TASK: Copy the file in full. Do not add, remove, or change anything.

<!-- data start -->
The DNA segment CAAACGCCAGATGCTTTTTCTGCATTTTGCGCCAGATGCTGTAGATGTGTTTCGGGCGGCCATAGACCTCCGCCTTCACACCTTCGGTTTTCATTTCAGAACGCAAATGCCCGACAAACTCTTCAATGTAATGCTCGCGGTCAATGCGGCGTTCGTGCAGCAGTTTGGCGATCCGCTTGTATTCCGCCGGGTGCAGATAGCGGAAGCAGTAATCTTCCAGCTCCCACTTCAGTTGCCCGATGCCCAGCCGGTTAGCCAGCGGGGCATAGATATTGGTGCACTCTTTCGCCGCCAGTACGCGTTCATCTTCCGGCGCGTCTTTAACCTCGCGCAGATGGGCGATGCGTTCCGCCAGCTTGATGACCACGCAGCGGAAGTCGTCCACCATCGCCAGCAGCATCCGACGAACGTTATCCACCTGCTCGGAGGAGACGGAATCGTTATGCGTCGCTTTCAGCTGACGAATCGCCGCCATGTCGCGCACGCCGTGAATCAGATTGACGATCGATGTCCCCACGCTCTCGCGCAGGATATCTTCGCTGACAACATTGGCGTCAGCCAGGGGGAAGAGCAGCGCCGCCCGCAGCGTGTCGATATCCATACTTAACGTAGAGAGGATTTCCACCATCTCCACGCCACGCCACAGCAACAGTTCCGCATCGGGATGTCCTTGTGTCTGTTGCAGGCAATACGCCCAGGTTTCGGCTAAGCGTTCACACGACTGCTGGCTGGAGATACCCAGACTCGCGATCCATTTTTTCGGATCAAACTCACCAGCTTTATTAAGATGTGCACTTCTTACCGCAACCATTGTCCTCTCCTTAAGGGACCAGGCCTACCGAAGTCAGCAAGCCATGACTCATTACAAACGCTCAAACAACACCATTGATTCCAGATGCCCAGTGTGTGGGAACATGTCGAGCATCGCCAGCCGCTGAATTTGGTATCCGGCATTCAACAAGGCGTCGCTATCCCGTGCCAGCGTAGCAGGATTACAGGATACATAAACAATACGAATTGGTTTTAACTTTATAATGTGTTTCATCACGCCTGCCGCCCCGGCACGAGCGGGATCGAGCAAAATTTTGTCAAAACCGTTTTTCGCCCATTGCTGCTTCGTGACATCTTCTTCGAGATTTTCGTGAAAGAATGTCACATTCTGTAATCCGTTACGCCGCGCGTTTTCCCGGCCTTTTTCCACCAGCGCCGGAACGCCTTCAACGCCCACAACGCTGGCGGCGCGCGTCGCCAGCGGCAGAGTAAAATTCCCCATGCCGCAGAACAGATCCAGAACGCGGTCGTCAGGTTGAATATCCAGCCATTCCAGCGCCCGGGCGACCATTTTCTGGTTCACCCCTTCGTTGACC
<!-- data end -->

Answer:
The DNA segment CAAACGCCAGATGCTTTTTCTGCATTTTGCGCCAGATGCTGTAGATGTGTTTCGGGCGGCCATAGACCTCCGCCTTCACACCTTCGGTTTTCATTTCAGAACGCAAATGCCCGACAAACTCTTCAATGTAATGCTCGCGGTCAATGCGGCGTTCGTGCAGCAGTTTGGCGATCCGCTTGTATTCCGCCGGGTGCAGATAGCGGAAGCAGTAATCTTCCAGCTCCCACTTCAGTTGCCCGATGCCCAGCCGGTTAGCCAGCGGGGCATAGATATTGGTGCACTCTTTCGCCGCCAGTACGCGTTCATCTTCCGGCGCGTCTTTAACCTCGCGCAGATGGGCGATGCGTTCCGCCAGCTTGATGACCACGCAGCGGAAGTCGTCCACCATCGCCAGCAGCATCCGACGAACGTTATCCACCTGCTCGGAGGAGACGGAATCGTTATGCGTCGCTTTCAGCTGACGAATCGCCGCCATGTCGCGCACGCCGTGAATCAGATTGACGATCGATGTCCCCACGCTCTCGCGCAGGATATCTTCGCTGACAACATTGGCGTCAGCCAGGGGGAAGAGCAGCGCCGCCCGCAGCGTGTCGATATCCATACTTAACGTAGAGAGGATTTCCACCATCTCCACGCCACGCCACAGCAACAGTTCCGCATCGGGATGTCCTTGTGTCTGTTGCAGGCAATACGCCCAGGTTTCGGCTAAGCGTTCACACGACTGCTGGCTGGAGATACCCAGACTCGCGATCCATTTTTTCGGATCAAACTCACCAGCTTTATTAAGATGTGCACTTCTTACCGCAACCATTGTCCTCTCCTTAAGGGACCAGGCCTACCGAAGTCAGCAAGCCATGACTCATTACAAACGCTCAAACAACACCATTGATTCCAGATGCCCAGTGTGTGGGAACATGTCGAGCATCGCCAGCCGCTGAATTTGGTATCCGGCATTCAACAAGGCGTCGCTATCCCGTGCCAGCGTAGCAGGATTACAGGATACATAAACAATACGAATTGGTTTTAACTTTATAATGTGTTTCATCACGCCTGCCGCCCCGGCACGAGCGGGATCGAGCAAAATTTTGTCAAAACCGTTTTTCGCCCATTGCTGCTTCGTGACATCTTCTTCGAGATTTTCGTGAAAGAATGTCACATTCTGTAATCCGTTACGCCGCGCGTTTTCCCGGCCTTTTTCCACCAGCGCCGGAACGCCTTCAACGCCCACAACGCTGGCGGCGCGCGTCGCCAGCGGCAGAGTAAAATTCCCCATGCCGCAGAACAGATCCAGAACGCGGTCGTCAGGTTGAATATCCAGCCATTCCAGCGCCCGGGCGACCATTTTCTGGTTCACCCCTTCGTTGACC